"the branch of dentistry concerned with the periodontal tissue and its disorders," 1948, from periodontia "periodontal membrane" (1914; see periodontal) + -ics. Periodontic (adj.) is attested by 1889.
"the branch of dentistry concerned with the treatment of irregularities of the teeth and jaws," 1849, from ortho- "straight, regular" + Greek odon (genitive odontos) "tooth" (from PIE root *dent- "tooth") + abstract noun ending -ia.
"act or fact of being stopped up," 1640s, from Medieval Latin occlusionem (nominative occlusio), noun of action from past-participle stem of Latin occludere (see occlude). Dentistry sense "position of the two sets of teeth relative to each other when the mouth is closed" is from 1880.
1590s, "of or pertaining to teeth," from French dental "of teeth" or Medieval Latin dentalis, from Latin dens (genitive dentis) "tooth" (from PIE root *dent- "tooth"). As "connected with or used in dentistry," 1826. In grammar, "formed or pronounced at or near the front upper teeth, with the tip or front of the tongue," 1590s. As a noun, "sound formed by placing the end of the tongue against or near the upper teeth," 1794. Related: Dentally; dentality.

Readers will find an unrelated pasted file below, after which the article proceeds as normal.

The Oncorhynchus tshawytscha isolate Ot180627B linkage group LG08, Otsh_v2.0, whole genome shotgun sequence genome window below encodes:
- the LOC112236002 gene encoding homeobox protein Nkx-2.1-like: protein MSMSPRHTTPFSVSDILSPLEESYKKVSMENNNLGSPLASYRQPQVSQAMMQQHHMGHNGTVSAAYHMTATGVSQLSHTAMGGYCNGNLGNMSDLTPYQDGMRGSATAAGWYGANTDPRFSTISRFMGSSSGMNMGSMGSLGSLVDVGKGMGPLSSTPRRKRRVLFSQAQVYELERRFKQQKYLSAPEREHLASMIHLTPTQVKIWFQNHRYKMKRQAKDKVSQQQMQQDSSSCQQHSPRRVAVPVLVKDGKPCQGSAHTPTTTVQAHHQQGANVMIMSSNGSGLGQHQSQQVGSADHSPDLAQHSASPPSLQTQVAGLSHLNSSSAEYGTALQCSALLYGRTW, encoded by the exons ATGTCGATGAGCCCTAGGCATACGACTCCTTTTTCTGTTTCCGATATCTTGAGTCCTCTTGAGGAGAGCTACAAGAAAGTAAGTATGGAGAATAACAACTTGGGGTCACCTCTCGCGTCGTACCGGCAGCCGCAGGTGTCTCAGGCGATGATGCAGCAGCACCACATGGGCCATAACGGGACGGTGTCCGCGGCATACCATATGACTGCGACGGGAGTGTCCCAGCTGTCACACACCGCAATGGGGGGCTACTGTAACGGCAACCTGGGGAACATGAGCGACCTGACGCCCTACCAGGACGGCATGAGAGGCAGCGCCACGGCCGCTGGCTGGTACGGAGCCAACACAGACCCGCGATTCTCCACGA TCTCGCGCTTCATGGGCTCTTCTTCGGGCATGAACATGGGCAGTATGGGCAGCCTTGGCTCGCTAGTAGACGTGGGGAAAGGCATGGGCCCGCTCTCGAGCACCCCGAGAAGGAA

"one whose occupation is to shave the beard and cut and dress the hair," c. 1300, from Anglo-French barbour (attested as a surname from early 13c.), from Old French barbeor, barbieor (13c., Modern French barbier, which has a more restricted sense than the English word), from Vulgar Latin *barbatorem, from Latin barba "beard" (see barb (n.)).
Originally also regular practitioners of minor surgery, they were restricted to hair-cutting, blood-letting, and dentistry under Henry VIII. The barber's pole (1680s) is in imitation of the ribbon used to bind the arm of one who has been bled.